Lahore Press Club Safety Hum Manager Faheem Gohar Butt spoke to senior Editor Arif Nizami of Pakistan Today in February 2017 in Lahore.
The following are excerpts of the interview which is mainly about safety of journalists:
Freedom Network: Are you satisfied with the existing state of security for media-persons in Punjab in particular?
Arif Nizami: There are two-three things. Security of a journalist and security of journalist’s workplace, both need improvement. The basic reason is that media-owners don’t do much on their own and look toward government instead. There are very few media houses who ensure strict security for their outfits at their own expense.
Journalists themselves have limited knowledge about it. They are neither trained nor equipped to keep themselves out of the harm’s way. They should be trained and provided with [bullet –proof] jackets.
We should also define who a journalist is. A cameraman is also a journalist. He is sometimes expected to give a ‘beeper’ while on duty.
The situation is alarming, no doubt. Lately media-persons have received threatened.
There is also an organisation for safety of editors… its meeting was held in Turkey. We made a forum there but practically we don’t see any improvement in the situation.
Question: Who are the threat actors operating against journalists – religious, state or non-state?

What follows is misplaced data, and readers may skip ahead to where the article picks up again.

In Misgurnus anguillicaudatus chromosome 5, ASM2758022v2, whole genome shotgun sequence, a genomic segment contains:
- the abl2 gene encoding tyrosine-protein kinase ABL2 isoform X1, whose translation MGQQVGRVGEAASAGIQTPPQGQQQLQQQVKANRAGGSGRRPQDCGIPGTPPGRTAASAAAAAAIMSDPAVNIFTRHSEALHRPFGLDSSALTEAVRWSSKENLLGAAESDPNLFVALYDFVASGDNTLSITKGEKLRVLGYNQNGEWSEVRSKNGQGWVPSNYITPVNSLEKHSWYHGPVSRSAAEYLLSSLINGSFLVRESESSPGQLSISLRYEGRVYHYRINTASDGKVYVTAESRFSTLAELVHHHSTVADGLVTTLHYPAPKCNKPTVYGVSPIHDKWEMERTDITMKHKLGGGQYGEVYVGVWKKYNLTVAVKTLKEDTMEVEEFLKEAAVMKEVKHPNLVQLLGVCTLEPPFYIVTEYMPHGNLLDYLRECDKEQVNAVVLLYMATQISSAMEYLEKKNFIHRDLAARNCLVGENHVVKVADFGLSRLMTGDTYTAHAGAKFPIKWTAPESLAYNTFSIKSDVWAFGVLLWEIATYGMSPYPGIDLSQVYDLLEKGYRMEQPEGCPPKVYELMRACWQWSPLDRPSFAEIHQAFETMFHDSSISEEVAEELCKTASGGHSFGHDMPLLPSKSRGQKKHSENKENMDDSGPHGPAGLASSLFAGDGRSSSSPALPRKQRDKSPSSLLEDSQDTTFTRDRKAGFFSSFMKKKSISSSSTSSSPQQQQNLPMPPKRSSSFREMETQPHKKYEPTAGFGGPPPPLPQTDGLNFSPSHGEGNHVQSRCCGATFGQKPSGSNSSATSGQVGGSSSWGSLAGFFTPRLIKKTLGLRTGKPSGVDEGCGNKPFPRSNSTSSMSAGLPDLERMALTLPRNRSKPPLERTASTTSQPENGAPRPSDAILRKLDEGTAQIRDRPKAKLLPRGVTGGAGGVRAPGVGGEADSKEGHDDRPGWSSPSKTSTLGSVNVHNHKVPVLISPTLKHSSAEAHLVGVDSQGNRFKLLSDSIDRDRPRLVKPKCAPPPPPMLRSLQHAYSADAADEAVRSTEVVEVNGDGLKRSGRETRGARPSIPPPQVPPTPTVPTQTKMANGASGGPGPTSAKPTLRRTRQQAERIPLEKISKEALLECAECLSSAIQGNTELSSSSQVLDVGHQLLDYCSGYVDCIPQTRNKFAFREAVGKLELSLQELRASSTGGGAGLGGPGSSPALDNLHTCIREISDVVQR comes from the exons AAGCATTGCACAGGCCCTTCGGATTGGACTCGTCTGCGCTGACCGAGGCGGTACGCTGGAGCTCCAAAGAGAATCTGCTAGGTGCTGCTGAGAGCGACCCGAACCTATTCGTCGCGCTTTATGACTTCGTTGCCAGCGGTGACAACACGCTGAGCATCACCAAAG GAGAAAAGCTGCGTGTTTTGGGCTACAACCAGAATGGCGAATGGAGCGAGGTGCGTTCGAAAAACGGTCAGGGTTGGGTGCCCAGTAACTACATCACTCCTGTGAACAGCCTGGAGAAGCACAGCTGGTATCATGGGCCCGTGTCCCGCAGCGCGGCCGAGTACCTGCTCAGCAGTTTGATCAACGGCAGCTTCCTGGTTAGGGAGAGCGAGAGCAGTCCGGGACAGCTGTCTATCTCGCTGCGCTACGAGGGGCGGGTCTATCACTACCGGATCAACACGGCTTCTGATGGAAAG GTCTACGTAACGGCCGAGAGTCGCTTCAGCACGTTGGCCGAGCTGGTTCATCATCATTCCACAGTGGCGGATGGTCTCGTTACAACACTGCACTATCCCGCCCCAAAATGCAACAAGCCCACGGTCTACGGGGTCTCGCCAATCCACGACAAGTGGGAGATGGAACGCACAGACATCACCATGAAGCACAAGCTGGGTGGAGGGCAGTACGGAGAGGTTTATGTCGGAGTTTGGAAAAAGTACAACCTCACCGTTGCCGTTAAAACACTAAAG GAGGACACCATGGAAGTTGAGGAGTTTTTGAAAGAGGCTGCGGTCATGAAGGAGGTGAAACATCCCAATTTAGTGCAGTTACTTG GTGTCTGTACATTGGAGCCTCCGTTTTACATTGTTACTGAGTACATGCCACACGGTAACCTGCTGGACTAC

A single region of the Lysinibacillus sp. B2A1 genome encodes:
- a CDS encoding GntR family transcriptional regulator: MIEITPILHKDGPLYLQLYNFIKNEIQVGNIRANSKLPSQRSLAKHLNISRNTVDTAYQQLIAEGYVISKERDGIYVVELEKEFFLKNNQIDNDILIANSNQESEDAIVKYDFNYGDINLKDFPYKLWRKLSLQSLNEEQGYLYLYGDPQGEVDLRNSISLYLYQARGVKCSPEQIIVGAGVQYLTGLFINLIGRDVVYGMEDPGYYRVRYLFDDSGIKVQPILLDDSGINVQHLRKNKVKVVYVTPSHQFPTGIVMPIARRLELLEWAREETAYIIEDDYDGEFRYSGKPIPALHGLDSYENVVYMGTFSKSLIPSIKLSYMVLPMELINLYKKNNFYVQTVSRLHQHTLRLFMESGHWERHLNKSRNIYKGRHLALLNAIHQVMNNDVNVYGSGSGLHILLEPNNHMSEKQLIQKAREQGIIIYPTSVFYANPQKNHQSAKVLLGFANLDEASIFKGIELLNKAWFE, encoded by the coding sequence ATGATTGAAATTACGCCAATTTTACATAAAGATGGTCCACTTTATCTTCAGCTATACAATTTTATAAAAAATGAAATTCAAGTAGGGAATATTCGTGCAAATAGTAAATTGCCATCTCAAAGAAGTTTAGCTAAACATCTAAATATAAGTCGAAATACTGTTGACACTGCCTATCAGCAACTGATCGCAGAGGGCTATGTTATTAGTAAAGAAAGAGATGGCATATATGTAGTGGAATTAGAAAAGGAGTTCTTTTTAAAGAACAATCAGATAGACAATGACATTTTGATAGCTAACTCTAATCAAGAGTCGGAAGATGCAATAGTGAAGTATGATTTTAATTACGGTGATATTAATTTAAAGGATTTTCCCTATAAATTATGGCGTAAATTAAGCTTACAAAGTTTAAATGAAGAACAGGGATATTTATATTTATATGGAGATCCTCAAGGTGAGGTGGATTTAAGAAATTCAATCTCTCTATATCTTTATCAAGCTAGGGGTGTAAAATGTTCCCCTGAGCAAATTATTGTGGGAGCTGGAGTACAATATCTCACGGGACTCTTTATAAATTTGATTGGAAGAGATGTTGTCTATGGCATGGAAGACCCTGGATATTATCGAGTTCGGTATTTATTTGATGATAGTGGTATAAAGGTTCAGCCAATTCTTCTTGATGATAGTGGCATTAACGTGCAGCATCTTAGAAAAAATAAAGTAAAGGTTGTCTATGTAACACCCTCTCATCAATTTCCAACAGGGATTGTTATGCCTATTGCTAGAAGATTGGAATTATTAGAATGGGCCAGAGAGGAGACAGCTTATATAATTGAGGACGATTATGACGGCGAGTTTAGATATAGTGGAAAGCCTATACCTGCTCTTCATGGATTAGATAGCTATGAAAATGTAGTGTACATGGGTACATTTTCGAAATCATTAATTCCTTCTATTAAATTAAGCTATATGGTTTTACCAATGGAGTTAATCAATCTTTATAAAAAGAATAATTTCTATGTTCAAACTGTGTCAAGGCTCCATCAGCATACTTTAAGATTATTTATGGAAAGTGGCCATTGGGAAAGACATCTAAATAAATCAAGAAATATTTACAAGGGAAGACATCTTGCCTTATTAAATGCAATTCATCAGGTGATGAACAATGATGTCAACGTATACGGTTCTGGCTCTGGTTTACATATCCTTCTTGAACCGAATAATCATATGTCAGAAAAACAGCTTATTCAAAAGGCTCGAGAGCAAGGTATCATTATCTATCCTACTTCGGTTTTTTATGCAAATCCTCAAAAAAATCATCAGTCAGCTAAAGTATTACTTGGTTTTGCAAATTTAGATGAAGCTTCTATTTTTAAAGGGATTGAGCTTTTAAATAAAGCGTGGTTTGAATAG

Arif Nizami: A terrorist is a definitely a threat as he remains invisible. They have a willing or unwilling facilitators in religion–based outfits. I have noticed that many of these outfits do not categorically condemn terrorism. While they do they hesitate to categorically call out the terrorists. The second part of your question concerns the journalists who cross a certain line on the issue of ‘missing persons.’ They are understood to be not tolerated by the secret agencies. Now situation is relatively better but in the recent past Saleem Shehzad was killed in Islamabad. There was Wali Babar. And then there was another reporter in Swat who was killed. Perhaps for the same reason three years back it was said that ‘Pakistan is the most unsafe place for journalists.’ A journalist faces threats from multiple sides.
Question: What should government do to protect journalists’ life and limb? Should it legislate?
Arif Nizami: This is not about legislation. This is about mind-set. If media-owners can accept advertisements and other concessions from government, they should also work toward security and training of journalists. Government is spending billions on ensuring security in the country. I am not talking only of VVIPs who have built up a wall around GOR One [in Lahore] with the taxpayer’s money and a common man cannot pass by from there. This mind-set we need to change.
Question: You are at a key position in a media establishment. Do you take any measures to secure media-persons?
Arif Nizami: Yes they have installed gates and put barbed wire but that is not enough. Security is essential I agree. It may sound strange to you but this is a profession where you are constantly at risk. There is always a certain element of risk involved while doing this job. Media houses should have insurance for staff.
But also there is a proverb in English ‘if you can’t take the heat, leave the kitchen.’ In the West, where there is a free Press, journalists put their lives in danger reporting from countries such as Afghanistan, Iraq, Africa or Pakistan. But at least they have financial security and they are trained where to draw a line. They are told to report from dangerous places but not to commit suicide. They are also trained in work ethics. Still many of them became a victim of terrorism. Daniel Pearl was one of them. So danger is part of our profession. It always rema